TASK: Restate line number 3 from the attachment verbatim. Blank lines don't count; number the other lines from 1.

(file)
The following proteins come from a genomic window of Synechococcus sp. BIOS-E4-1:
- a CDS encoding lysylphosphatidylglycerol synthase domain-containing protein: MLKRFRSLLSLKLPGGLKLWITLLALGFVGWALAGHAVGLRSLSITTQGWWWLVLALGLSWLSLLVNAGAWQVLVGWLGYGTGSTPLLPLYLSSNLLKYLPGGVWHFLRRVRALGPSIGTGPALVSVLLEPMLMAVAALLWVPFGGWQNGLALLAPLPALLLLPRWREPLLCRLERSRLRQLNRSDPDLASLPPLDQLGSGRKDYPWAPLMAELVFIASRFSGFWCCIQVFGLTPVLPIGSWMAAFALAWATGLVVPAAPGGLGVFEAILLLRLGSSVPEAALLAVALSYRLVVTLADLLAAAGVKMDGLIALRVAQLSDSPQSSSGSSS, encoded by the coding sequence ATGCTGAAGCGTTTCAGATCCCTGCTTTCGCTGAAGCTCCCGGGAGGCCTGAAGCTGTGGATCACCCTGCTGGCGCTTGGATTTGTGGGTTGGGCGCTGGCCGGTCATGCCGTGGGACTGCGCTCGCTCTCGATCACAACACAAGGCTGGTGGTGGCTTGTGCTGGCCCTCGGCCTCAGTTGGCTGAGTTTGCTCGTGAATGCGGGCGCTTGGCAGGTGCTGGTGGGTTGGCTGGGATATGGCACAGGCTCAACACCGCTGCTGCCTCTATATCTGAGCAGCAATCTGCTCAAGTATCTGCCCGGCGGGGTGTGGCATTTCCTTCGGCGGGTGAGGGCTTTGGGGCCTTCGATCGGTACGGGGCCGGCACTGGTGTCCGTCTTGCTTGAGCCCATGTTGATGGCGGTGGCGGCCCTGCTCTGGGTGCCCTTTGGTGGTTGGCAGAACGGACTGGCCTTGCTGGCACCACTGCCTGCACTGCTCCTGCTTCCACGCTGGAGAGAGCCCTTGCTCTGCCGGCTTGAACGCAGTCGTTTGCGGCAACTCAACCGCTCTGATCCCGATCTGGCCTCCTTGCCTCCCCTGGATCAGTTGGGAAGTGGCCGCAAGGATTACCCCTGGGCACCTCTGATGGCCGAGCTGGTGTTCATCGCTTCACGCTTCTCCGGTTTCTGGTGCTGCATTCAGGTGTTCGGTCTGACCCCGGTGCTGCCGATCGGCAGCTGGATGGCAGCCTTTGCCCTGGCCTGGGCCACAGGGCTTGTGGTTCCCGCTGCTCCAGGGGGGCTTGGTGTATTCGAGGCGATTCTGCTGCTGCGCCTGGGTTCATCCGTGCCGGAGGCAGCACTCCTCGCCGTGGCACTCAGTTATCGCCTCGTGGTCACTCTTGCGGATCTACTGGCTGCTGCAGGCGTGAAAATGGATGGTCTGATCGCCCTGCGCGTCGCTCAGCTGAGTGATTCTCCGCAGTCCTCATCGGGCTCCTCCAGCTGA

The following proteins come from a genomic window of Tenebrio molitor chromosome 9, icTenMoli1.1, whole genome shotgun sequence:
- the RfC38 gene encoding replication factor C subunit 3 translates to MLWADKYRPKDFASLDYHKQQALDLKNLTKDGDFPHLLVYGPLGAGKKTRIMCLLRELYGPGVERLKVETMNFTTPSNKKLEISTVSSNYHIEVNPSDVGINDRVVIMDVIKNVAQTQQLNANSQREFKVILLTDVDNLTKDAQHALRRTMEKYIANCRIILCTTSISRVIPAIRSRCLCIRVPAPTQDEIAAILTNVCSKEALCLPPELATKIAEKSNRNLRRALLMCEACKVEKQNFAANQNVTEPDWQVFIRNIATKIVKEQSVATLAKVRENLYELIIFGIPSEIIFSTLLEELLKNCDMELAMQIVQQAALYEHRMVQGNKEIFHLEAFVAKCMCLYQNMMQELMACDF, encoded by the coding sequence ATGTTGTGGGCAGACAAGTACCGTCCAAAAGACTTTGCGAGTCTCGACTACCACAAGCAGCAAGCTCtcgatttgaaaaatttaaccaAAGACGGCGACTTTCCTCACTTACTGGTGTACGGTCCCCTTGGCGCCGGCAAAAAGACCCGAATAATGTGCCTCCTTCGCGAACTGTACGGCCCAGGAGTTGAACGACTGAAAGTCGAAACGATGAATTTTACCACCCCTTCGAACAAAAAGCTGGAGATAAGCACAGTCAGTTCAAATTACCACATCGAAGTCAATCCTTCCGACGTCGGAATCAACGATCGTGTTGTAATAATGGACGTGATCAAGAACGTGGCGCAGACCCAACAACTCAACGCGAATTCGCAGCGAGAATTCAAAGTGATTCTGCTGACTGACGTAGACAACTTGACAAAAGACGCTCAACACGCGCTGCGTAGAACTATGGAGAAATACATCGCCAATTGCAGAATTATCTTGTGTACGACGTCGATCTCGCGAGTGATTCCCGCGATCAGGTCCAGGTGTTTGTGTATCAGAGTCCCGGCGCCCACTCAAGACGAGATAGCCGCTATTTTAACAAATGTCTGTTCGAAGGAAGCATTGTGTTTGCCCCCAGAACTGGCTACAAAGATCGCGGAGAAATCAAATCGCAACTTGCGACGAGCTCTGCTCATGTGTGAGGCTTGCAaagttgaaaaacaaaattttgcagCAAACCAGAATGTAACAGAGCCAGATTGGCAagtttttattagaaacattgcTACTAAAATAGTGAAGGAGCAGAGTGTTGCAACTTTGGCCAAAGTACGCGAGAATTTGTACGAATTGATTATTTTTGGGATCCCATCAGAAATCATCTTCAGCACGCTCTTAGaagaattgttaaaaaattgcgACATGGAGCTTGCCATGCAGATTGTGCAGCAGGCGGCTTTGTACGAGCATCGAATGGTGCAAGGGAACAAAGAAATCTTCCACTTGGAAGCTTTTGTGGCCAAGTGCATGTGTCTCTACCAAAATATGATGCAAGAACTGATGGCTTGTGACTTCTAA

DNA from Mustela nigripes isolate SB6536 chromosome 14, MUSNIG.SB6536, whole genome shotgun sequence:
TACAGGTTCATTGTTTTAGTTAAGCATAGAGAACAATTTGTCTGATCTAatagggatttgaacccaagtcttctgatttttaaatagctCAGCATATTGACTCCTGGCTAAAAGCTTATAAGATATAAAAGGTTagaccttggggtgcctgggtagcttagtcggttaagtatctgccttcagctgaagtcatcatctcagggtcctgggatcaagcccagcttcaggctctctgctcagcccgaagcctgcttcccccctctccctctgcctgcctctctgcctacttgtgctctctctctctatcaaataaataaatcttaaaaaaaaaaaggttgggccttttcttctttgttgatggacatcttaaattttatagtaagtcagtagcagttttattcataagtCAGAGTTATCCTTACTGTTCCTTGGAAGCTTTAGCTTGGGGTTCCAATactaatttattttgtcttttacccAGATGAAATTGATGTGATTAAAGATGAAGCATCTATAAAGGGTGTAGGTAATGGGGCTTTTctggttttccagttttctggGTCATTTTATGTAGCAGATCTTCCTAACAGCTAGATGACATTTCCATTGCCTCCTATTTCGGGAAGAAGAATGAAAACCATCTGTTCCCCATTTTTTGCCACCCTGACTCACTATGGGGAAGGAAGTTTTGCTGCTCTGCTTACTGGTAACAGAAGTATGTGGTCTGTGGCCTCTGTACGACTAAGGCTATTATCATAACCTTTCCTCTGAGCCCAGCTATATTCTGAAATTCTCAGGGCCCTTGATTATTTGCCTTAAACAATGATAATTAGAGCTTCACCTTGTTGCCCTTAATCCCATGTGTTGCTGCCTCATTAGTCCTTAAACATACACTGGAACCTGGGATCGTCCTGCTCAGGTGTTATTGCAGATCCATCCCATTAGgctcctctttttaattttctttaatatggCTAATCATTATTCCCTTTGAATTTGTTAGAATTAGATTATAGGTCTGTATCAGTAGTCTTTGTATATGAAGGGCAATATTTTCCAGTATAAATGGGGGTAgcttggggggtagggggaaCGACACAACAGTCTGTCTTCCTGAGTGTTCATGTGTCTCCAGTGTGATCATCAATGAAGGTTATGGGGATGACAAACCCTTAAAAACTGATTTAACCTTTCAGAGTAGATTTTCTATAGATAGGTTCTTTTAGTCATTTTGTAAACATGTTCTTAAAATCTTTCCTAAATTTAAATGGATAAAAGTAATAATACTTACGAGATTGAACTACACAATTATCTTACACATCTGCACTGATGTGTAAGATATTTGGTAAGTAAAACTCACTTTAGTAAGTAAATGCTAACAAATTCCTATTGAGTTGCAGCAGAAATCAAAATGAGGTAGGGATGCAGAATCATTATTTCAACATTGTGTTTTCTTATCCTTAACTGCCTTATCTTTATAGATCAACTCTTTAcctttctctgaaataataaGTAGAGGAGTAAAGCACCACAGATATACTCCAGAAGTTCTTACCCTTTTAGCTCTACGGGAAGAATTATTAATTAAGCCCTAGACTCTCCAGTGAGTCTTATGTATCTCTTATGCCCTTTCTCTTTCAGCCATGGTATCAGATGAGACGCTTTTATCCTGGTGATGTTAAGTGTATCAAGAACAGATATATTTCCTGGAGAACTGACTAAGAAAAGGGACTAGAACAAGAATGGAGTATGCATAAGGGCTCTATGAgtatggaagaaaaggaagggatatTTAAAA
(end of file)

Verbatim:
The following proteins come from a genomic window of Tenebrio molitor chromosome 9, icTenMoli1.1, whole genome shotgun sequence: